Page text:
What is non-radiographic axial Spondyloarthritis (nr-axSpA)?
Non-radiographic axial Spondyloarthritis (nr-axSpA) is an autoimmune disease which causes arthritis in the spine and pelvis. While ‘non-radiographic axial Spondyloarthritis’ is a very complicated name, it can be understood as:
- Non-radiographic: the inflammation will not show up on an x-ray (radiograph) but may show up on an MRI (magnetic resonance imaging) scan.
- Axial: it mainly affects the spine (rather than arms or legs).
- Spondyloarthritis: arthritis that affects the joints as well as sites where ligaments and tendons join the bone.
What are the symptoms?
The symptoms of nr-axSpA usually begin between the ages of 15 and 40 years and are often very similar to the symptoms of a related form of arthritis, known as ankylosing spondylitis. Symptoms can vary from person to person, but commonly include:
- Pain and stiffness in the back or buttocks.
- Pain that worsens after rest (for example, after waking up) and is relieved by exercise.
- Pain in tendons (which connect muscles to bones) and ligaments (which connect bones to each other), often felt as pain at the front of the chest, back of the heel or underneath the foot
What causes nr-axSpA?
The cause of the condition is not known. Unlike other types of back pain, nr-axSpA isn’t caused by particular jobs, activities or injuries. Doctors believe it is closely related to another form of inflammatory arthritis known as ankylosing spondylitis (AS). In fact, one or two out of every 10 patients diagnosed with nr-axSpA will progress to AS within a few years. Often, these individuals possess a gene called HLA-B27.
How is nr-axSpA diagnosed?
Many people in the early stages of nr-axSpA think they have common back pain and do not seek help. However, it is important to have nr-axSpA diagnosed as early as possible in order to allow for effective treatment. After initial assessment by a general practitioner, a rheumatologist will diagnose nr-axSpA based on an evaluation of your symptoms, a physical examination, blood tests (C-reactive protein [CRP], erythrocyte sedimentation rate [ESR] and/or HLA-B27) and imaging tests such as x-ray and MRI. X-rays however may not identify the joint damage.
What will happen to me?
With the right treatment, most people with nraxSpA can lead full and active lives. Many people find there are times when their symptoms worsen (known as a ‘flare’), and times when their symptoms get better. In most cases it can be well controlled with treatment and may even resolve over time. However, some people may have severe, long lasting pain. This used to be common but can now usually be prevented by starting proper treatment, as early as possible.
Can nr-axSpA be cured?
Currently there is no cure for nr-axSpA. However, treatment for the condition has improved dramatically, with new medicines that are extremely helpful in controlling the condition. Be wary of any products or therapies that claim to cure nr-axSpA.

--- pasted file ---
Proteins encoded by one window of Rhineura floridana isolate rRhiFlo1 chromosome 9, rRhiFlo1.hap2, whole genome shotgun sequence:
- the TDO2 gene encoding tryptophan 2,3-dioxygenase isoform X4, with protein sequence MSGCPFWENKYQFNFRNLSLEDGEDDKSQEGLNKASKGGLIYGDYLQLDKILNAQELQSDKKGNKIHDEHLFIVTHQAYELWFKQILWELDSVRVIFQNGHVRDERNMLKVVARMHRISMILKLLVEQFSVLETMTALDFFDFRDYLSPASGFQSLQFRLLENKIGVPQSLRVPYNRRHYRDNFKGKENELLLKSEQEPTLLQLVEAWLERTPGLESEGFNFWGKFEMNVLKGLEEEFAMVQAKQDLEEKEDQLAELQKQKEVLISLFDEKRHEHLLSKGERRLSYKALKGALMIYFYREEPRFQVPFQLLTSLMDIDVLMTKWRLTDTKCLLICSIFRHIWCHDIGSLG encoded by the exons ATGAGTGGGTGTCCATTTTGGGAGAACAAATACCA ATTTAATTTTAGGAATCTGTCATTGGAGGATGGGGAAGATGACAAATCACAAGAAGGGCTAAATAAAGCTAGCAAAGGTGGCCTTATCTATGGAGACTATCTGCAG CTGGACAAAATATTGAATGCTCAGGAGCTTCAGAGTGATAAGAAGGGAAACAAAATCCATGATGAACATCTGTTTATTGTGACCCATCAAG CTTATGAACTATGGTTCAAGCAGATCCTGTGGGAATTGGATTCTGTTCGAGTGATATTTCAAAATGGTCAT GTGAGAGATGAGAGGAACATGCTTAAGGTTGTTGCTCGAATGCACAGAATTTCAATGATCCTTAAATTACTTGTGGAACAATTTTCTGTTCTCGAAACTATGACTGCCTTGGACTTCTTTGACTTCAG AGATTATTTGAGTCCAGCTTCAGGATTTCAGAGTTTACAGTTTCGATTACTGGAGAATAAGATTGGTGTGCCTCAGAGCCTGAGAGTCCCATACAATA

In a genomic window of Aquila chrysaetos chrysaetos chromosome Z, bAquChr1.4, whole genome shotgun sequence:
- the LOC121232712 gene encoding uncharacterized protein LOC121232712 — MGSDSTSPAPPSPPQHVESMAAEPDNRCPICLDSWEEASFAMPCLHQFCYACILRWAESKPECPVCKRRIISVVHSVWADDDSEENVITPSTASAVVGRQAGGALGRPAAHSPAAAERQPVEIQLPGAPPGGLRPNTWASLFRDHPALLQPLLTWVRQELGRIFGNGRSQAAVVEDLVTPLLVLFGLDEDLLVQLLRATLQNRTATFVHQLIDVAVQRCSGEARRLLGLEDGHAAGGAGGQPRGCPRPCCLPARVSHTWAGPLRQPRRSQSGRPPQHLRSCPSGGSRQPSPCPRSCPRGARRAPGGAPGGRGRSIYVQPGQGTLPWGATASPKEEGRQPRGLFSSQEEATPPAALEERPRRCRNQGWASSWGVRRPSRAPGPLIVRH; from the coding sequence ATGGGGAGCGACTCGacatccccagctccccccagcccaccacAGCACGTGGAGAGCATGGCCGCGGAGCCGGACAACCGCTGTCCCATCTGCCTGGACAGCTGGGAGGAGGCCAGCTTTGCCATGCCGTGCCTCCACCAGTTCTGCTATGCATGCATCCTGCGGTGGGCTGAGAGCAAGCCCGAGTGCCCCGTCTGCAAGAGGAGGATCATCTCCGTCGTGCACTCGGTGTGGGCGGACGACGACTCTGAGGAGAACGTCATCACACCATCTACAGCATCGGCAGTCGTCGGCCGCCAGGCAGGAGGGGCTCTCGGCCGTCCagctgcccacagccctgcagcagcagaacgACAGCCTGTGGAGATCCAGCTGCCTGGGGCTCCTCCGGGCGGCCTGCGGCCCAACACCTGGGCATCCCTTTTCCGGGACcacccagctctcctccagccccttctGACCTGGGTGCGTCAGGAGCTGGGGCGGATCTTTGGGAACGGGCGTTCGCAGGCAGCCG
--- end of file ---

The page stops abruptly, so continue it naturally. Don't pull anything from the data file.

What treatments are there for nr-axSpA?
Your rheumatologist will tailor your treatment to your symptoms and the severity of your condition. There is no way of predicting exactly which treatment will work best for you. Each treatment has its own benefits and risks. Treatment for nr-axSpA usually involves:
- Physiotherapy exercises (such as hydrotherapy or exercises in water), to keep the spine flexible and improve posture
- Medicines, such as:
- Non-steroidal anti-inflammatory drugs (NSAIDs).
- Biologic therapy. For more information about medicines see the Australian Rheumatology Association’s Patient Medicine Information or the Medicines and arthritis information sheet.
What can I do?
See a rheumatologist. A rheumatologist can diagnose nr-axSpA and make sure you get the right treatment. If you have the symptoms of nr-axSpA and have not seen a rheumatologist, ask your doctor about a referral. See the Working with your healthcare team information sheet.
Learn about nr-axSpA and play an active role in your treatment. Not all information you read or hear about is trustworthy so always talk to your doctor or healthcare team about treatments you are thinking about trying. Reliable sources of further information are also listed in the section below. Additionally, your local Arthritis Office can provide details for self-management courses.
Learn ways to manage pain. See our resources on dealing with pain.
Live a healthy life. Eat a healthy diet, stop smoking and reduce stress to help your overall health and wellbeing.
Stay active. It is important to do regular sports and activities for general fitness and wellbeing. See the physical activity resources or ask your physiotherapist for advice.
Acknowledge your feelings and seek support. As there is no cure for nr-axSpA and it can affect many parts of your life, it is natural to feel scared, frustrated, sad and sometimes angry. Be aware of these feelings and get help if they start affecting your daily life. See our resources on mental wellbeing.
Contact your local Arthritis Office for more information on arthritis.